Page 1 of 3I’m sitting on my deck, laptop perched on my outdoor table, and my beautiful dog by my feet. Finally, after weeks of humidity that made even breathing difficult, it’s warm with a cool breeze—the perfect weather to be working outside. As I gather my thoughts, I notice my emotional state: content, calm and peaceful. I am struck by the irony. Sitting here preparing to write about gratitude, I realize that is exactly what I am feeling today.
My blessings are numerous. I have a career I am passionate about, which also allows me to work from home and create the schedule I want. After growing up in an apartment, I still marvel at the luxury of living in a private home with a lovely, quiet backyard that has become an extension of my office. I can go on and on, finding things to be grateful for right now, but I don’t always feel this way.
As a matter of fact, I had planned to write this article the other day but I was feeling anything but grateful. My email program had gone haywire, causing me to lose many important messages, and not allowing me to send the ones I was writing. I wasted hours on the phone with technical support, to no avail. To add to my not so pleasant mood, my daughter was supposed to start a new job that day but her new supervisor was nowhere to be found. To top that off, a foot injury that had slowly been healing, was acting up and throbbing all day.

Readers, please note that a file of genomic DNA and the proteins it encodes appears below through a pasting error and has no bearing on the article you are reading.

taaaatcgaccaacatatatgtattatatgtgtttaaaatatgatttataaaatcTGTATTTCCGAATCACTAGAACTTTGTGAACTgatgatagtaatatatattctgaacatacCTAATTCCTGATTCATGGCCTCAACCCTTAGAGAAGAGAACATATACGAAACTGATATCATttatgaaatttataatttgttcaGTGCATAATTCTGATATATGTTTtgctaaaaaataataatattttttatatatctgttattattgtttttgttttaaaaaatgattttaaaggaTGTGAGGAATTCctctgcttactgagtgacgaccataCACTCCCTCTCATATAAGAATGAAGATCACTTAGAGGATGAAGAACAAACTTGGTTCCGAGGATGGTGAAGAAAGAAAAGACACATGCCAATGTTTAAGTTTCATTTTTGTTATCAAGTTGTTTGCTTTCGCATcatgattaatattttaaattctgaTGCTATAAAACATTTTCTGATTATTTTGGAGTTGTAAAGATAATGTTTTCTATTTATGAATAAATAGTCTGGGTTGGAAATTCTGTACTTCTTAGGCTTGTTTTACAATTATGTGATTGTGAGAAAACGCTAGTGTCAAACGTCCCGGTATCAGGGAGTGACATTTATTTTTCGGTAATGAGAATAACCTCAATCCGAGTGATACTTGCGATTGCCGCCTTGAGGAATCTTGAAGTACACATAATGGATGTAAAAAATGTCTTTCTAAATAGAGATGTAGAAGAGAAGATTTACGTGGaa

Needless to say, I did not write about gratitude that day. I honestly don’t even know what I accomplished, and when I flopped into bed exhausted—and still frustrated—my mind wandered to the preparatory research I had done for this article. Believe it or not, researchers in the field of positive psychology have been studying the effect of gratitude on health and well-being for years.
Robert Emmons and Michael McCullough are two of the leading American investigators of gratitude. They describe gratitude as personality strength—the ability to be keenly aware of the good things that happen to you and never take them for granted. Grateful individuals express their thanks and appreciation to others in a heartfelt way, not just to be polite. If you possess a high level of gratitude, you often feel an emotional sense of wonder, thankfulness and appreciation for life itself.
Researchers are finding that individuals who exhibit and express the most gratitude are happier, healthier, and more energetic. Grateful people report fewer symptoms such as headaches, stomachaches, nausea, even acne, and spend more time exercising! And the more a person is inclined towards gratitude, the less lonely, stressed, anxious and depressed he or she will be.